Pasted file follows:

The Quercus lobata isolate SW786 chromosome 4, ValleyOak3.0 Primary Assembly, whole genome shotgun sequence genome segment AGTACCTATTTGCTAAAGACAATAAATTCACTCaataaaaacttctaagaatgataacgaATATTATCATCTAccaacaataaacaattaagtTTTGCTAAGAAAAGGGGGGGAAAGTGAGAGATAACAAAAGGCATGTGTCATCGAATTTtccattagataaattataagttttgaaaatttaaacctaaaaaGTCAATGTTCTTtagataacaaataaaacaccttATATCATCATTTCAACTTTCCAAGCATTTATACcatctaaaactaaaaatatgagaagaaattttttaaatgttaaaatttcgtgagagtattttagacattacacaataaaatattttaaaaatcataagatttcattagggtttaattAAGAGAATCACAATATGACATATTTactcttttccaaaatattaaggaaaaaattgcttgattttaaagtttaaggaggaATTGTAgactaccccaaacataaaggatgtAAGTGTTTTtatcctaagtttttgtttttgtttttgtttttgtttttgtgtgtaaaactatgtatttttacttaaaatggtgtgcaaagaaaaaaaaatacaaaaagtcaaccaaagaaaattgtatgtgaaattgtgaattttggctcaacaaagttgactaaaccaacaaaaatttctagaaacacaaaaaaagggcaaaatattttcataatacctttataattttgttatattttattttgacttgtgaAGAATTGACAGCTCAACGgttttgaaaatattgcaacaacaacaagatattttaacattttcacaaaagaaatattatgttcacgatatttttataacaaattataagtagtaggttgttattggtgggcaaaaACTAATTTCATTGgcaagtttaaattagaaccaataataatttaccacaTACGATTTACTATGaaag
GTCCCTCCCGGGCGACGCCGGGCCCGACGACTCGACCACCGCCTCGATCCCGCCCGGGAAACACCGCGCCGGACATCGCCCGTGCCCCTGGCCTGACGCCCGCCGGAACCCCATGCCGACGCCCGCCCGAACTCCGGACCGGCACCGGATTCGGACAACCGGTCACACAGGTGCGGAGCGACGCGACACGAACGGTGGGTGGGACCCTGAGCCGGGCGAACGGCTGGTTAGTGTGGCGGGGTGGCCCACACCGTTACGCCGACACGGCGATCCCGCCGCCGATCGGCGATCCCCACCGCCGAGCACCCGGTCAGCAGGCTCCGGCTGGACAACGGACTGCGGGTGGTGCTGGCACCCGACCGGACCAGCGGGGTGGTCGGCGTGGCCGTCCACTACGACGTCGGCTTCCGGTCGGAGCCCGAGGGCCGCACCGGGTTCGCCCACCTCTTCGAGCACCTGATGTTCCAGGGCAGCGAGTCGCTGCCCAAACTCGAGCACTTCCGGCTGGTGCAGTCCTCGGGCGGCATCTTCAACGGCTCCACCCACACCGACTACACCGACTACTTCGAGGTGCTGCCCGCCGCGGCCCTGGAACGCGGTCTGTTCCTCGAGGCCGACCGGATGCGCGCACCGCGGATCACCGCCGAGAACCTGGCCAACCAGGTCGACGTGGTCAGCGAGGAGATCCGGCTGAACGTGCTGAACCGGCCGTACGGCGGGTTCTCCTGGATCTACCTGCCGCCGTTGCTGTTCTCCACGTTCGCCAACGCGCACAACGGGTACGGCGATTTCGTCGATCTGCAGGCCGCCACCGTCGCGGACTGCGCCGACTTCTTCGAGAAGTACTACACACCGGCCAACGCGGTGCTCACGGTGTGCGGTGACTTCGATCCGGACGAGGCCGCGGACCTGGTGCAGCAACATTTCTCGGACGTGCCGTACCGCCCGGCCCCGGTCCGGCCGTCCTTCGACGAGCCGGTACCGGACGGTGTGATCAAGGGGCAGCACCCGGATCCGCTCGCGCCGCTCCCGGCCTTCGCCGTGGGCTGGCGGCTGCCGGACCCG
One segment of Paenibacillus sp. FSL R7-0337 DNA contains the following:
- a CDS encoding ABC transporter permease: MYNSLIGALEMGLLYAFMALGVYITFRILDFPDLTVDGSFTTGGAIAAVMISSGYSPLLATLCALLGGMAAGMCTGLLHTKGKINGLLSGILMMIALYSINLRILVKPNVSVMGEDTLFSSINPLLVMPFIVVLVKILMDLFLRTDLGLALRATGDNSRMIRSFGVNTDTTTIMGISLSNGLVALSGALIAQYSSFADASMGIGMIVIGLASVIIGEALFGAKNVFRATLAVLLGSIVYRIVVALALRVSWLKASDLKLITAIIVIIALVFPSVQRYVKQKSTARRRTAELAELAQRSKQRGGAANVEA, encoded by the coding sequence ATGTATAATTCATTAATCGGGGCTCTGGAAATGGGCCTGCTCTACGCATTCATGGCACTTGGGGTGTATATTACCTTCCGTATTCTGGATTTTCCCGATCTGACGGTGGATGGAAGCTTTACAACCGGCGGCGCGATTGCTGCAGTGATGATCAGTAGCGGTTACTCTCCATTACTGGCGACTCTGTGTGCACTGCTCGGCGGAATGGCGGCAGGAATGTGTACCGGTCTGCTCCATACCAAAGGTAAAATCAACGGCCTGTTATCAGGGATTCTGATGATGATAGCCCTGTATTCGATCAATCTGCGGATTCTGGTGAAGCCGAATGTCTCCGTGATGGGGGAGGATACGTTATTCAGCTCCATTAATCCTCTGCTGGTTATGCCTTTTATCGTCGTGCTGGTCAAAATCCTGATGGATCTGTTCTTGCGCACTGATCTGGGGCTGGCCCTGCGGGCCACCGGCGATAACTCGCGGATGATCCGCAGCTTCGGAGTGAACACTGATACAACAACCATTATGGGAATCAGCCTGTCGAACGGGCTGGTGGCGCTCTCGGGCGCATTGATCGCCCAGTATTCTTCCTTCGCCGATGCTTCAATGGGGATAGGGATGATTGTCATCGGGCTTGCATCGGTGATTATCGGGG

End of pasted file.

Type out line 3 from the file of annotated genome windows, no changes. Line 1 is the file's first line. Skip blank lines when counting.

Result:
One segment of Paenibacillus sp. FSL R7-0337 DNA contains the following: